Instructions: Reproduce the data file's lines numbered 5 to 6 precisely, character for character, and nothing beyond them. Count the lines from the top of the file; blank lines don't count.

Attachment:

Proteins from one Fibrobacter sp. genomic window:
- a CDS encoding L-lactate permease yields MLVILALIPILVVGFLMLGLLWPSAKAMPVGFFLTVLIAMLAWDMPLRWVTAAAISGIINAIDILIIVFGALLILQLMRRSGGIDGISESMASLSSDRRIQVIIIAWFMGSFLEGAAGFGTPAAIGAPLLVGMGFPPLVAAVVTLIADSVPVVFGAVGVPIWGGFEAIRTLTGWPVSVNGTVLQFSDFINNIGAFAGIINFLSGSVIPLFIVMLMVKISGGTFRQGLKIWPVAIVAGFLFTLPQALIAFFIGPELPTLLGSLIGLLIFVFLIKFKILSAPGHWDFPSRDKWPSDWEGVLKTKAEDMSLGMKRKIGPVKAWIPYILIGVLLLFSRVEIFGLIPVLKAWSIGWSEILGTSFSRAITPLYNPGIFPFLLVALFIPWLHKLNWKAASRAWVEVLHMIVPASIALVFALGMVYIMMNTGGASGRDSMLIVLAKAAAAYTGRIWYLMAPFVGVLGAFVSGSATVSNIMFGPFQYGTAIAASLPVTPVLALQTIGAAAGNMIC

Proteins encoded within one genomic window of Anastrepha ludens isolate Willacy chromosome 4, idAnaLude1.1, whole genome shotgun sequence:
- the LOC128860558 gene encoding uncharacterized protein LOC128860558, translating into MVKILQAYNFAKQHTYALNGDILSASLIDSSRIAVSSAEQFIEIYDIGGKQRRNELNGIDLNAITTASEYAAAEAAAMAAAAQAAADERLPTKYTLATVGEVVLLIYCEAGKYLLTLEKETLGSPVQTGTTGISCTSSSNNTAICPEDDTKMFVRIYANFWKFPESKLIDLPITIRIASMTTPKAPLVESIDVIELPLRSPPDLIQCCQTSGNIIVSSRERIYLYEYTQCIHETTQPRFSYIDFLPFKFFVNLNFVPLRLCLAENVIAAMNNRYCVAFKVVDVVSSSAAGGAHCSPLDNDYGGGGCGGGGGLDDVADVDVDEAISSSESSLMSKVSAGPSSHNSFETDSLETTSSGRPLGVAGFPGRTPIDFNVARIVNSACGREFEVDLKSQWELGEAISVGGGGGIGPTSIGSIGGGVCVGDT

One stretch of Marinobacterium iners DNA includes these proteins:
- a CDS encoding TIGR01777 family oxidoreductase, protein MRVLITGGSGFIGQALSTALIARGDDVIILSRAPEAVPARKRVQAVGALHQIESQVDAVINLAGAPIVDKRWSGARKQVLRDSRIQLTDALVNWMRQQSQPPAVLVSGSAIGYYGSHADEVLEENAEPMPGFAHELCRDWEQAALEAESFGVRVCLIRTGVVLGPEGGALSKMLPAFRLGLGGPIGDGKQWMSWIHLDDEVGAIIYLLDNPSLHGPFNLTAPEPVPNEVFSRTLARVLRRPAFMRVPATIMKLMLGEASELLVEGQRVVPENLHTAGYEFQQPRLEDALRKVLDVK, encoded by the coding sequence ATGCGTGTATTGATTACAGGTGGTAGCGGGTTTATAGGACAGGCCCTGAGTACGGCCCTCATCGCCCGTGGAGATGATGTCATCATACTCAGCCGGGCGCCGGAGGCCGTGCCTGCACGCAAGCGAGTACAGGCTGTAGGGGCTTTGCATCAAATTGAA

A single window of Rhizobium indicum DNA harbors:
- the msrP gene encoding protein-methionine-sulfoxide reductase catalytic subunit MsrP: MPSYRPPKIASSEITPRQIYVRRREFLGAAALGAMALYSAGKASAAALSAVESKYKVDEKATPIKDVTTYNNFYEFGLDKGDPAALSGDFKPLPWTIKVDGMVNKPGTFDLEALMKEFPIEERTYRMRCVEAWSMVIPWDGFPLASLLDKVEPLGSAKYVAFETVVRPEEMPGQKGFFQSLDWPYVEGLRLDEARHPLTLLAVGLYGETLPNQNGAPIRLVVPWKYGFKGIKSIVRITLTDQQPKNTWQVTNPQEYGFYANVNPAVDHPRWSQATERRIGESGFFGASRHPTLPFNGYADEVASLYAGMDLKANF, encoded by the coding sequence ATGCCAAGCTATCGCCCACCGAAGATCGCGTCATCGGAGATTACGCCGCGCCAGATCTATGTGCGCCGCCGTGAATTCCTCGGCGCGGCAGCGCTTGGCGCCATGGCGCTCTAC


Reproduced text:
One stretch of Marinobacterium iners DNA includes these proteins:
- a CDS encoding TIGR01777 family oxidoreductase, protein MRVLITGGSGFIGQALSTALIARGDDVIILSRAPEAVPARKRVQAVGALHQIESQVDAVINLAGAPIVDKRWSGARKQVLRDSRIQLTDALVNWMRQQSQPPAVLVSGSAIGYYGSHADEVLEENAEPMPGFAHELCRDWEQAALEAESFGVRVCLIRTGVVLGPEGGALSKMLPAFRLGLGGPIGDGKQWMSWIHLDDEVGAIIYLLDNPSLHGPFNLTAPEPVPNEVFSRTLARVLRRPAFMRVPATIMKLMLGEASELLVEGQRVVPENLHTAGYEFQQPRLEDALRKVLDVK, encoded by the coding sequence ATGCGTGTATTGATTACAGGTGGTAGCGGGTTTATAGGACAGGCCCTGAGTACGGCCCTCATCGCCCGTGGAGATGATGTCATCATACTCAGCCGGGCGCCGGAGGCCGTGCCTGCACGCAAGCGAGTACAGGCTGTAGGGGCTTTGCATCAAATTGAA